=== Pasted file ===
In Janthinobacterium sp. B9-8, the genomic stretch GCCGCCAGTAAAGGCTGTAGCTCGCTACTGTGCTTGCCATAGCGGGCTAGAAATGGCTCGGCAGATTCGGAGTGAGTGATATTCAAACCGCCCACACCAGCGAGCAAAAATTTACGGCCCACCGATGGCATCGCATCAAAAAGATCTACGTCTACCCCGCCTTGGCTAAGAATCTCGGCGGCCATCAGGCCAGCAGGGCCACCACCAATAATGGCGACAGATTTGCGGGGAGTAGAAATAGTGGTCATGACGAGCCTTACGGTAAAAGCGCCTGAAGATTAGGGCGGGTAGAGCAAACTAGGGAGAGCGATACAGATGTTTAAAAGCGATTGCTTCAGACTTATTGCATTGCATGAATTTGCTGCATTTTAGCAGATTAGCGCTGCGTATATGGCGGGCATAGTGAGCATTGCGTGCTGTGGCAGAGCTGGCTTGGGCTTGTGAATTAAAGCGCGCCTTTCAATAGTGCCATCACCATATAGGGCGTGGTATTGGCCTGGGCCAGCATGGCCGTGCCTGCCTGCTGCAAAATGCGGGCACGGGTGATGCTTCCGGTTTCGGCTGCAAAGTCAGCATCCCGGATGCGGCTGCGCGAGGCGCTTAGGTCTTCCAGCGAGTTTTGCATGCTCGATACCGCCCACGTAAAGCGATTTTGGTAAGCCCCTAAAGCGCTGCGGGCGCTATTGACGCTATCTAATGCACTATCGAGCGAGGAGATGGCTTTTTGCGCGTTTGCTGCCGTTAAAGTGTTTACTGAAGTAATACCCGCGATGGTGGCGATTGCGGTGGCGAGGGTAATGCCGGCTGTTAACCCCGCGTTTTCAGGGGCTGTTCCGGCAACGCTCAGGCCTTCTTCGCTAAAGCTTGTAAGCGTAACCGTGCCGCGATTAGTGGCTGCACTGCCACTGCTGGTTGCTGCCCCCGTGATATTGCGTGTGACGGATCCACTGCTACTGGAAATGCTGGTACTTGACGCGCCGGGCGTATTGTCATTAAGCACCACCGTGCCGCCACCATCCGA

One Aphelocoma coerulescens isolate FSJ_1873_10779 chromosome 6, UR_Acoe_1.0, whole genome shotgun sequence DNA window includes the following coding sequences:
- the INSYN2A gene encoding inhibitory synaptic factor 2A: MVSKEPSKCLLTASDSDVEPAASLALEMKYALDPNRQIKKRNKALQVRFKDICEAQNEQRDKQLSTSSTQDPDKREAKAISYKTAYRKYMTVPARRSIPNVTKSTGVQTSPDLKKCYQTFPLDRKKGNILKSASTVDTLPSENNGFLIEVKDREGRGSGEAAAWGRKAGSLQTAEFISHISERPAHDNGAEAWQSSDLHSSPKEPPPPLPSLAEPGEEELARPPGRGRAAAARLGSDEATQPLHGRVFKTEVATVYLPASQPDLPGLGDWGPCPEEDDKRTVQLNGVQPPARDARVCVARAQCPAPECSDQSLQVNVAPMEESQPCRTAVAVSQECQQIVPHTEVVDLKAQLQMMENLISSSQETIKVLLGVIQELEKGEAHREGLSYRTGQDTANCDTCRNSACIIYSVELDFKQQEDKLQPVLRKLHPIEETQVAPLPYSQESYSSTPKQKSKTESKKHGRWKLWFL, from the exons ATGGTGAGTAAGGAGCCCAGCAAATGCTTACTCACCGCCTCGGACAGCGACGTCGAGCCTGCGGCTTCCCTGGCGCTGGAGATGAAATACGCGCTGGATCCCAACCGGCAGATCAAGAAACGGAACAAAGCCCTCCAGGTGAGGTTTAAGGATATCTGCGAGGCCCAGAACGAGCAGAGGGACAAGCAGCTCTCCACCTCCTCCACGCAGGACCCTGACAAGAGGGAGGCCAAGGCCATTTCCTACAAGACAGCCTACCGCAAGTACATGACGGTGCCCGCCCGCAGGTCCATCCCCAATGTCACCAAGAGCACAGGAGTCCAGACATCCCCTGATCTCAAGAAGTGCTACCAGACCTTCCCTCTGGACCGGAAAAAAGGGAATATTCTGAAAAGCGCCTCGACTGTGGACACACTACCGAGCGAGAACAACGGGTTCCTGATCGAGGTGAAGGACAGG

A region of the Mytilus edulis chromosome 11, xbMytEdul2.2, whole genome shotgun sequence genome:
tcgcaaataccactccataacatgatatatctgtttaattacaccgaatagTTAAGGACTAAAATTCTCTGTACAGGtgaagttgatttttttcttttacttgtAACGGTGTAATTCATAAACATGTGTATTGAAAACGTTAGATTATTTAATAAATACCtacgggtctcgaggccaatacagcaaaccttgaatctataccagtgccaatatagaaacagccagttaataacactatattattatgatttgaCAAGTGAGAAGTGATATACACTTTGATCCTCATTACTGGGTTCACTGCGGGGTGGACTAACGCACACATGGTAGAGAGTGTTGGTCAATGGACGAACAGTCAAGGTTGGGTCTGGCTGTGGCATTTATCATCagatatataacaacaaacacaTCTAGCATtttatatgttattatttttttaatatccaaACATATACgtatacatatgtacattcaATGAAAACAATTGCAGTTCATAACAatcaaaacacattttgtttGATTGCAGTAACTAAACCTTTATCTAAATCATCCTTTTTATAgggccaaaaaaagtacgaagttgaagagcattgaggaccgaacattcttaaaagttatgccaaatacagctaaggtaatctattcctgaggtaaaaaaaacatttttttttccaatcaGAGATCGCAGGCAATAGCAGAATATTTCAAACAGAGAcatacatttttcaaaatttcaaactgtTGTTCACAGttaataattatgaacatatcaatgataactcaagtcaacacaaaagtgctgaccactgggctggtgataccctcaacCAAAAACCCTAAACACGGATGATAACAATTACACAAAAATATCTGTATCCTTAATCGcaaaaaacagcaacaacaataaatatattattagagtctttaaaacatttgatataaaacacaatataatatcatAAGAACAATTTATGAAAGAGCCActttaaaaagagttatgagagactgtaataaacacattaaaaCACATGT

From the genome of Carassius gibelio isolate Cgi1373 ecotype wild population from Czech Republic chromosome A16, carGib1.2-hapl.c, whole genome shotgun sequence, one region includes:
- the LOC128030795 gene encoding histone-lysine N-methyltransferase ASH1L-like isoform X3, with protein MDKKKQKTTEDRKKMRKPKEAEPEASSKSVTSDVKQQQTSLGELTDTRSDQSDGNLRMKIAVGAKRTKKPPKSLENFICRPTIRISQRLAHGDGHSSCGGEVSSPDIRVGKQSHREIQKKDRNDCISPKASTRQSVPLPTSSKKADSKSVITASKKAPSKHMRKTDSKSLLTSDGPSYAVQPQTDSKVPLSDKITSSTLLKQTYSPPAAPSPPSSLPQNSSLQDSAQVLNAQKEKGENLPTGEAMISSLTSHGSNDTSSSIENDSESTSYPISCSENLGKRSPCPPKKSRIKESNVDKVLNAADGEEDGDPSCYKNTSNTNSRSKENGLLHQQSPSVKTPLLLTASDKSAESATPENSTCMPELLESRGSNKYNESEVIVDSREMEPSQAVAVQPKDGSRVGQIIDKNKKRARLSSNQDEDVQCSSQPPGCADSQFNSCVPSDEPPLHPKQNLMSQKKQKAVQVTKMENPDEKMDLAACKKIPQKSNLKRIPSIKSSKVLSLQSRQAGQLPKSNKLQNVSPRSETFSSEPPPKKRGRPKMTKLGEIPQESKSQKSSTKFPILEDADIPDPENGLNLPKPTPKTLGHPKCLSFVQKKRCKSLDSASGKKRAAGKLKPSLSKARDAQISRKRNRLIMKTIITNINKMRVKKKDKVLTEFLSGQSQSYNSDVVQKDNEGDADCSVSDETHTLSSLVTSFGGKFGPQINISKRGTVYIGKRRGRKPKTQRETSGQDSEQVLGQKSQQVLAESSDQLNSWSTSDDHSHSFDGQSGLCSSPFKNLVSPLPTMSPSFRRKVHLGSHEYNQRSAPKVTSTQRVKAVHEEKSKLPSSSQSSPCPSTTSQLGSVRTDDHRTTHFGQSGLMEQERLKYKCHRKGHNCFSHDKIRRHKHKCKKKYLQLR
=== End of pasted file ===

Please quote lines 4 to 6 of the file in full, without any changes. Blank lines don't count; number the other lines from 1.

A region of the Mytilus edulis chromosome 11, xbMytEdul2.2, whole genome shotgun sequence genome:
tcgcaaataccactccataacatgatatatctgtttaattacaccgaatagTTAAGGACTAAAATTCTCTGTACAGGtgaagttgatttttttcttttacttgtAACGGTGTAATTCATAAACATGTGTATTGAAAACGTTAGATTATTTAATAAATACCtacgggtctcgaggccaatacagcaaaccttgaatctataccagtgccaatatagaaacagccagttaataacactatattattatgatttgaCAAGTGAGAAGTGATATACACTTTGATCCTCATTACTGGGTTCACTGCGGGGTGGACTAACGCACACATGGTAGAGAGTGTTGGTCAATGGACGAACAGTCAAGGTTGGGTCTGGCTGTGGCATTTATCATCagatatataacaacaaacacaTCTAGCATtttatatgttattatttttttaatatccaaACATATACgtatacatatgtacattcaATGAAAACAATTGCAGTTCATAACAatcaaaacacattttgtttGATTGCAGTAACTAAACCTTTATCTAAATCATCCTTTTTATAgggccaaaaaaagtacgaagttgaagagcattgaggaccgaacattcttaaaagttatgccaaatacagctaaggtaatctattcctgaggtaaaaaaaacatttttttttccaatcaGAGATCGCAGGCAATAGCAGAATATTTCAAACAGAGAcatacatttttcaaaatttcaaactgtTGTTCACAGttaataattatgaacatatcaatgataactcaagtcaacacaaaagtgctgaccactgggctggtgataccctcaacCAAAAACCCTAAACACGGATGATAACAATTACACAAAAATATCTGTATCCTTAATCGcaaaaaacagcaacaacaataaatatattattagagtctttaaaacatttgatataaaacacaatataatatcatAAGAACAATTTATGAAAGAGCCActttaaaaagagttatgagagactgtaataaacacattaaaaCACATGT

From the genome of Carassius gibelio isolate Cgi1373 ecotype wild population from Czech Republic chromosome A16, carGib1.2-hapl.c, whole genome shotgun sequence, one region includes: